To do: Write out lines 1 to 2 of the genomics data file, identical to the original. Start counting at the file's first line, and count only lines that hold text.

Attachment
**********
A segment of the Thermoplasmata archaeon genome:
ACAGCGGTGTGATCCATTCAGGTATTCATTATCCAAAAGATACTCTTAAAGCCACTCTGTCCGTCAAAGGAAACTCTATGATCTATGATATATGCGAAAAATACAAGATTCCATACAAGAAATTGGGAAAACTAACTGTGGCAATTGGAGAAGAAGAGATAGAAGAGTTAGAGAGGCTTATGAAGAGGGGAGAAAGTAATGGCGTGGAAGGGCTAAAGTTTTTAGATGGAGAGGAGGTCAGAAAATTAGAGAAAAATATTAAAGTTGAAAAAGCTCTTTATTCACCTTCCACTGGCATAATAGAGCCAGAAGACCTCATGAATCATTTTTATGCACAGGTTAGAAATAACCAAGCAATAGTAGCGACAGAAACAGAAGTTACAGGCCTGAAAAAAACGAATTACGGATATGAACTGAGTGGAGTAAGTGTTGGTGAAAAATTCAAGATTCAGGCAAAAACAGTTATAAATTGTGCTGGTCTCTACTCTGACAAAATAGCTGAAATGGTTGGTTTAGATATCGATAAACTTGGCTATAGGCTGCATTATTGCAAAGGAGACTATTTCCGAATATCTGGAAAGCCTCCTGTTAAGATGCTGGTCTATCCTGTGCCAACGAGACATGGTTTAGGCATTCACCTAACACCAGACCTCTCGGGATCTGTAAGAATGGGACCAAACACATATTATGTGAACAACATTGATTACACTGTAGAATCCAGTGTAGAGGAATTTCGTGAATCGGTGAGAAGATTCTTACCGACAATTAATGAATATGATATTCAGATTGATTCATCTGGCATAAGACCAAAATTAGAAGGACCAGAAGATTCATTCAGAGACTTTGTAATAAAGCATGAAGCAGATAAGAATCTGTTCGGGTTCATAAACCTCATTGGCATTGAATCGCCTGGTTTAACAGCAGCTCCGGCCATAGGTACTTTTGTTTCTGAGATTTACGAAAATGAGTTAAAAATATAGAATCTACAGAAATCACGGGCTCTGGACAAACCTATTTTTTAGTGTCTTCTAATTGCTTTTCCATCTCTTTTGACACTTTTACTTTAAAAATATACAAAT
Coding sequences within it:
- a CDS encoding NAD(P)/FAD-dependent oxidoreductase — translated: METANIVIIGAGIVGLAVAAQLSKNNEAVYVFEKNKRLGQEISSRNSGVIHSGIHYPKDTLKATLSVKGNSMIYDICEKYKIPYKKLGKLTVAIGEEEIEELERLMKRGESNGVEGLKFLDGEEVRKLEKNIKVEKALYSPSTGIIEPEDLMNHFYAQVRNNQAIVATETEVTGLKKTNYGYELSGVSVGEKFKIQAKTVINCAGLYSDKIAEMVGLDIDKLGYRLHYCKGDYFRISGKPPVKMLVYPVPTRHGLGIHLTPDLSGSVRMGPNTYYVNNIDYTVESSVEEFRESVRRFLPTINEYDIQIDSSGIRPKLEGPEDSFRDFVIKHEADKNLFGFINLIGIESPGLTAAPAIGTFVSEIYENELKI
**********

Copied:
A segment of the Thermoplasmata archaeon genome:
ACAGCGGTGTGATCCATTCAGGTATTCATTATCCAAAAGATACTCTTAAAGCCACTCTGTCCGTCAAAGGAAACTCTATGATCTATGATATATGCGAAAAATACAAGATTCCATACAAGAAATTGGGAAAACTAACTGTGGCAATTGGAGAAGAAGAGATAGAAGAGTTAGAGAGGCTTATGAAGAGGGGAGAAAGTAATGGCGTGGAAGGGCTAAAGTTTTTAGATGGAGAGGAGGTCAGAAAATTAGAGAAAAATATTAAAGTTGAAAAAGCTCTTTATTCACCTTCCACTGGCATAATAGAGCCAGAAGACCTCATGAATCATTTTTATGCACAGGTTAGAAATAACCAAGCAATAGTAGCGACAGAAACAGAAGTTACAGGCCTGAAAAAAACGAATTACGGATATGAACTGAGTGGAGTAAGTGTTGGTGAAAAATTCAAGATTCAGGCAAAAACAGTTATAAATTGTGCTGGTCTCTACTCTGACAAAATAGCTGAAATGGTTGGTTTAGATATCGATAAACTTGGCTATAGGCTGCATTATTGCAAAGGAGACTATTTCCGAATATCTGGAAAGCCTCCTGTTAAGATGCTGGTCTATCCTGTGCCAACGAGACATGGTTTAGGCATTCACCTAACACCAGACCTCTCGGGATCTGTAAGAATGGGACCAAACACATATTATGTGAACAACATTGATTACACTGTAGAATCCAGTGTAGAGGAATTTCGTGAATCGGTGAGAAGATTCTTACCGACAATTAATGAATATGATATTCAGATTGATTCATCTGGCATAAGACCAAAATTAGAAGGACCAGAAGATTCATTCAGAGACTTTGTAATAAAGCATGAAGCAGATAAGAATCTGTTCGGGTTCATAAACCTCATTGGCATTGAATCGCCTGGTTTAACAGCAGCTCCGGCCATAGGTACTTTTGTTTCTGAGATTTACGAAAATGAGTTAAAAATATAGAATCTACAGAAATCACGGGCTCTGGACAAACCTATTTTTTAGTGTCTTCTAATTGCTTTTCCATCTCTTTTGACACTTTTACTTTAAAAATATACAAAT